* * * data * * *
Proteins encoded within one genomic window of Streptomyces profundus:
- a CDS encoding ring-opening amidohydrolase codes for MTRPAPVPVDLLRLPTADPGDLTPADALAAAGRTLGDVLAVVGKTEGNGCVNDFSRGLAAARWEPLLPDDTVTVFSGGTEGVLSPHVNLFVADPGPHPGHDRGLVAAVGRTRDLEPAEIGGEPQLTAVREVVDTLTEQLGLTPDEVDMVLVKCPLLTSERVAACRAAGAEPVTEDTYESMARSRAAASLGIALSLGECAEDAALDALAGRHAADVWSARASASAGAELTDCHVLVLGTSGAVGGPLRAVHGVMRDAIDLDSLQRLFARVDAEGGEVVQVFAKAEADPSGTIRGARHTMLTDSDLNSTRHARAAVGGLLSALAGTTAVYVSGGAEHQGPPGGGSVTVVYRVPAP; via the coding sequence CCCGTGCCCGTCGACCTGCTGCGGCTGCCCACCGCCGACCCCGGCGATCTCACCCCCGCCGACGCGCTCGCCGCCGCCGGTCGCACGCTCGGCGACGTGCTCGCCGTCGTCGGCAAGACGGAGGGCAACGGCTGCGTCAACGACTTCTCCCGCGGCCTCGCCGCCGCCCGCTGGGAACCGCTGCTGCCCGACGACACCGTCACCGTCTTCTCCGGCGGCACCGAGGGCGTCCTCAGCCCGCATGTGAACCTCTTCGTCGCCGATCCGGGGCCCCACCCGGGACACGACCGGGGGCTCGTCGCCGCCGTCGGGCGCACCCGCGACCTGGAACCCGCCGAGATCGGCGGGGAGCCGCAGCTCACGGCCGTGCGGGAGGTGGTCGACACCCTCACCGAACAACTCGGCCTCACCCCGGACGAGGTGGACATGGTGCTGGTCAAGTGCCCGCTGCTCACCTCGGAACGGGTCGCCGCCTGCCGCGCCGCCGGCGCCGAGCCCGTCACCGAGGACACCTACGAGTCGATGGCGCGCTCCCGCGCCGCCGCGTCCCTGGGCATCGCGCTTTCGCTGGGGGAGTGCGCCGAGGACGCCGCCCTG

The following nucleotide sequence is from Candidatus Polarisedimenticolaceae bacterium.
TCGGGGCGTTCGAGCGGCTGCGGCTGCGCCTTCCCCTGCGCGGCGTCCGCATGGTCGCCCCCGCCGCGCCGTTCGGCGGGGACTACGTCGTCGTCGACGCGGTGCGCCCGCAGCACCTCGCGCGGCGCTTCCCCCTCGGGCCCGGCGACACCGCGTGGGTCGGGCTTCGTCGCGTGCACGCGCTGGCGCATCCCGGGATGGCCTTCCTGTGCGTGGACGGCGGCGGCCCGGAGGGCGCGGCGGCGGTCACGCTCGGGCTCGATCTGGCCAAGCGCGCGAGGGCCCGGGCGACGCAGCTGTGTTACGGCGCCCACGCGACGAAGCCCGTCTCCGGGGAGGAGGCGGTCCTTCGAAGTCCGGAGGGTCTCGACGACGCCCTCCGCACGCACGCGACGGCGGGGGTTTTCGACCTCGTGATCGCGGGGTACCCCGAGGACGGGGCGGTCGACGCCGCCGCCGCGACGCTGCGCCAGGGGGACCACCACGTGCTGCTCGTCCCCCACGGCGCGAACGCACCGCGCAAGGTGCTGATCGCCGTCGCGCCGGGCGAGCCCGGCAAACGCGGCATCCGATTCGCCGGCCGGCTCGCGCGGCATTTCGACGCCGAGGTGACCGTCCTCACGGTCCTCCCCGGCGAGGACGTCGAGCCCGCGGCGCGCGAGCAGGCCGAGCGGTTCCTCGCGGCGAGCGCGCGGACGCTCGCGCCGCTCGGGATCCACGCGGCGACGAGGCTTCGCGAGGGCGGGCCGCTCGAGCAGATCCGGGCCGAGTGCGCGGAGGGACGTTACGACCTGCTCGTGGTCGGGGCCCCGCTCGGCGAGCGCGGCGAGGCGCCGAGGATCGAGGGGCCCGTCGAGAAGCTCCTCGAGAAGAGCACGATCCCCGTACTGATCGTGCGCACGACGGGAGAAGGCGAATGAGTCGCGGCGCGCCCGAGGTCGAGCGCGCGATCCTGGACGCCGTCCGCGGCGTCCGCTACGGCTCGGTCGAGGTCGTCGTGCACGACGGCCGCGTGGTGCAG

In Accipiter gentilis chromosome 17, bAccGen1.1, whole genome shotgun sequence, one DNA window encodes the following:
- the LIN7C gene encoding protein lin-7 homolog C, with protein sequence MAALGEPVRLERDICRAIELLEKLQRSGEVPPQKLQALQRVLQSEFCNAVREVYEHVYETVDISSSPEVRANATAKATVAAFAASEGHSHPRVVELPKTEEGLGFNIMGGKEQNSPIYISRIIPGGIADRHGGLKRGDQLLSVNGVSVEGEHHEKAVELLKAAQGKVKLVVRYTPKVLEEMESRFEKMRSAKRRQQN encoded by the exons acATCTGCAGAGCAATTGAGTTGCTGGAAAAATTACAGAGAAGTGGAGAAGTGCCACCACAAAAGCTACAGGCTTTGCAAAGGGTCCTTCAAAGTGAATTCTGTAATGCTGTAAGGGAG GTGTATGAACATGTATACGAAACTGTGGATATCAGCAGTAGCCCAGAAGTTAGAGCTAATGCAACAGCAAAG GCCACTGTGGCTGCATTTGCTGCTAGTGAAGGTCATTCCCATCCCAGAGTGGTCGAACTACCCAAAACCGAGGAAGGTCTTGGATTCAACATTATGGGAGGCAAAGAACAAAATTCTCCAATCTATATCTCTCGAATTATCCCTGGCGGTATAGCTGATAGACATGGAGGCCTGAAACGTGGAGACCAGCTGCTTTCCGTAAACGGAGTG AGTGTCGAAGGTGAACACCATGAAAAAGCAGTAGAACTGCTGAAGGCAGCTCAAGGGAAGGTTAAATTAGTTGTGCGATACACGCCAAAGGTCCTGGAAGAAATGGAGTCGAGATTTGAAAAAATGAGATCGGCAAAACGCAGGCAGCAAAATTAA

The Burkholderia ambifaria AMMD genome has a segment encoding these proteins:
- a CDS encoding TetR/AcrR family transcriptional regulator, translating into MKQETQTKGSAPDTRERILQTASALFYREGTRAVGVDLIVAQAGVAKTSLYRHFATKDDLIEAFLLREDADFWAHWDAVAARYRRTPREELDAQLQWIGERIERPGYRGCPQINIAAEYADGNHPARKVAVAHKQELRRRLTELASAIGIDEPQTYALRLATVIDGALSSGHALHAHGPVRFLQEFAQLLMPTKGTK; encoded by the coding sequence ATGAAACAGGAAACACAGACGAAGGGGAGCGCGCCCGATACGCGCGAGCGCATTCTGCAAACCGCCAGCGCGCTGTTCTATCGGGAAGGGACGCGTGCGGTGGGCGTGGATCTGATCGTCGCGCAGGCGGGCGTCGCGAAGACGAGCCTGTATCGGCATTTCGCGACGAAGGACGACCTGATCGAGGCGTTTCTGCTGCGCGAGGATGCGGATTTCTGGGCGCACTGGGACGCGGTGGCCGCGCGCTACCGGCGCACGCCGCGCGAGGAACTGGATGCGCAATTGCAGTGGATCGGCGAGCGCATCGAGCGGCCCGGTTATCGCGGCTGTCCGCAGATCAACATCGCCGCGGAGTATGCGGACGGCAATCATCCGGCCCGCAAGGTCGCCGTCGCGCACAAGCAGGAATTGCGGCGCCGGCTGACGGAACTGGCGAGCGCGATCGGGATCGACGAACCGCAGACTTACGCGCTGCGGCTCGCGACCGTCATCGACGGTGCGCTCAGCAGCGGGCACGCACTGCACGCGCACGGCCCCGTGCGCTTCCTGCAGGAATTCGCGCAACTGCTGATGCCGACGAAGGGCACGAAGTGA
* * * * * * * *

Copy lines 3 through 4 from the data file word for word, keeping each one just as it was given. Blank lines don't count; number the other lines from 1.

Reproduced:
The following nucleotide sequence is from Candidatus Polarisedimenticolaceae bacterium.
TCGGGGCGTTCGAGCGGCTGCGGCTGCGCCTTCCCCTGCGCGGCGTCCGCATGGTCGCCCCCGCCGCGCCGTTCGGCGGGGACTACGTCGTCGTCGACGCGGTGCGCCCGCAGCACCTCGCGCGGCGCTTCCCCCTCGGGCCCGGCGACACCGCGTGGGTCGGGCTTCGTCGCGTGCACGCGCTGGCGCATCCCGGGATGGCCTTCCTGTGCGTGGACGGCGGCGGCCCGGAGGGCGCGGCGGCGGTCACGCTCGGGCTCGATCTGGCCAAGCGCGCGAGGGCCCGGGCGACGCAGCTGTGTTACGGCGCCCACGCGACGAAGCCCGTCTCCGGGGAGGAGGCGGTCCTTCGAAGTCCGGAGGGTCTCGACGACGCCCTCCGCACGCACGCGACGGCGGGGGTTTTCGACCTCGTGATCGCGGGGTACCCCGAGGACGGGGCGGTCGACGCCGCCGCCGCGACGCTGCGCCAGGGGGACCACCACGTGCTGCTCGTCCCCCACGGCGCGAACGCACCGCGCAAGGTGCTGATCGCCGTCGCGCCGGGCGAGCCCGGCAAACGCGGCATCCGATTCGCCGGCCGGCTCGCGCGGCATTTCGACGCCGAGGTGACCGTCCTCACGGTCCTCCCCGGCGAGGACGTCGAGCCCGCGGCGCGCGAGCAGGCCGAGCGGTTCCTCGCGGCGAGCGCGCGGACGCTCGCGCCGCTCGGGATCCACGCGGCGACGAGGCTTCGCGAGGGCGGGCCGCTCGAGCAGATCCGGGCCGAGTGCGCGGAGGGACGTTACGACCTGCTCGTGGTCGGGGCCCCGCTCGGCGAGCGCGGCGAGGCGCCGAGGATCGAGGGGCCCGTCGAGAAGCTCCTCGAGAAGAGCACGATCCCCGTACTGATCGTGCGCACGACGGGAGAAGGCGAATGAGTCGCGGCGCGCCCGAGGTCGAGCGCGCGATCCTGGACGCCGTCCGCGGCGTCCGCTACGGCTCGGTCGAGGTCGTCGTGCACGACGGCCGCGTGGTGCAG